Let me tell you what’s happening close to my heart, in your backyard, and across the United States and Canada to change the trajectory of our future female leaders. Girls Inc. is a national organization and expert on girls that provides research-based classes to give girls WHAT they need WHEN they need it. The staff are trained to inspire girls to be strong, smart, and bold. Volunteers from companies ranging from entrepreneurs to Fortune 500’s open doors to mentorships girls may not have had access to otherwise.
Locally 54 high school graduates and members from Girls Inc. of Worcester collectively received over 230 college acceptances (including 5 Ivy Leagues), over $3.6 million in scholarships (including 15 full scholarships), 50% were first in their families to go to college, and 70% selected STEM related majors.
Not that we should diminish or stop empowering women, but which a return on investment that strong, we need to start intentionally getting girls to that ladder!
The change we seek needs to start now, and it starts with each of us. There are a number of ways of doing that but in my experience, here a plan that’s easy to remember. It’s called G.I.R.L.S:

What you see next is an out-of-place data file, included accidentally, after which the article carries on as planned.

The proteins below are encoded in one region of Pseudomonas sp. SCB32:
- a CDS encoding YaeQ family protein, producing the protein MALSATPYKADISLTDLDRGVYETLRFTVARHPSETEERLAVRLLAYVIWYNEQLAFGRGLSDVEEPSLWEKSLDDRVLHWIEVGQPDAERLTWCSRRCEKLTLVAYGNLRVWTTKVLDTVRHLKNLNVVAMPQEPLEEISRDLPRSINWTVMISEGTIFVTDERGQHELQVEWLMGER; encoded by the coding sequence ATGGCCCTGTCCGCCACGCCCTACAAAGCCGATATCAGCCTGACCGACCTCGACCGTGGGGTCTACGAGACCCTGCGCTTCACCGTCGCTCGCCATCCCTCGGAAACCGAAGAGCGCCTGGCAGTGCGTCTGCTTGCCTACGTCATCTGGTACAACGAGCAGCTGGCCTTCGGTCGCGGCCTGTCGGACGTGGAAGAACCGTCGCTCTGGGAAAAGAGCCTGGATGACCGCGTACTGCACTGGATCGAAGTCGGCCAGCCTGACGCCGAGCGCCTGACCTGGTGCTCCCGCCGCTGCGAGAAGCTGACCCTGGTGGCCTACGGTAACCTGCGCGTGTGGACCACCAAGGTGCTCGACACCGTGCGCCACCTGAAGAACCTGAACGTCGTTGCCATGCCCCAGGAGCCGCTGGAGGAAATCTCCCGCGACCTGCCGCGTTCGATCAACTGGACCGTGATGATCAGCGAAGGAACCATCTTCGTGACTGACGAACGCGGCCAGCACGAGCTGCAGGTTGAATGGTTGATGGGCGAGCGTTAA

G is for Grit. And girls need it! Being gritty means learning from mistakes and being resilient.
I is for Introduce. Connect girls with pro-girl organizations that teach girls to be healthy, educated, and independent.
R is for Role Model. Take a hard look at how biases may be affecting your attitudes, actions, and language and be a positive role model.
L is to Lift her as You Climb. Extend a hand and bring her up the ladder with you.
S is for Smart ASK. Inspired by the Courageous Ask, encourage and teach girls how to ask for what they need or want.
Imagine… if girls stepped on the first rung of that ladder with confidence in asking for what she wants, maybe we won’t have to wait at least 40 years to see parity in pay and leadership.
Join me and let’s step up for G.I.R.L.S!
iPew Research Center, http://www.pewsocialtrends.org/2015/01/14/chapter-3-obstacles-to-female-leadership/
iiiInstitute for Women’s Policy Research. (2016). Pay Equity & Discrimination. Washington DC; Author. Retrieved from https:/iwpr.org/issue/employment-education-economic-change/pay-equity-discrimination/
ivWhy 5th?, 2003, Nancy W. Davies https://www.orchardhouse.org/sites/default/files/Why%205th.pdf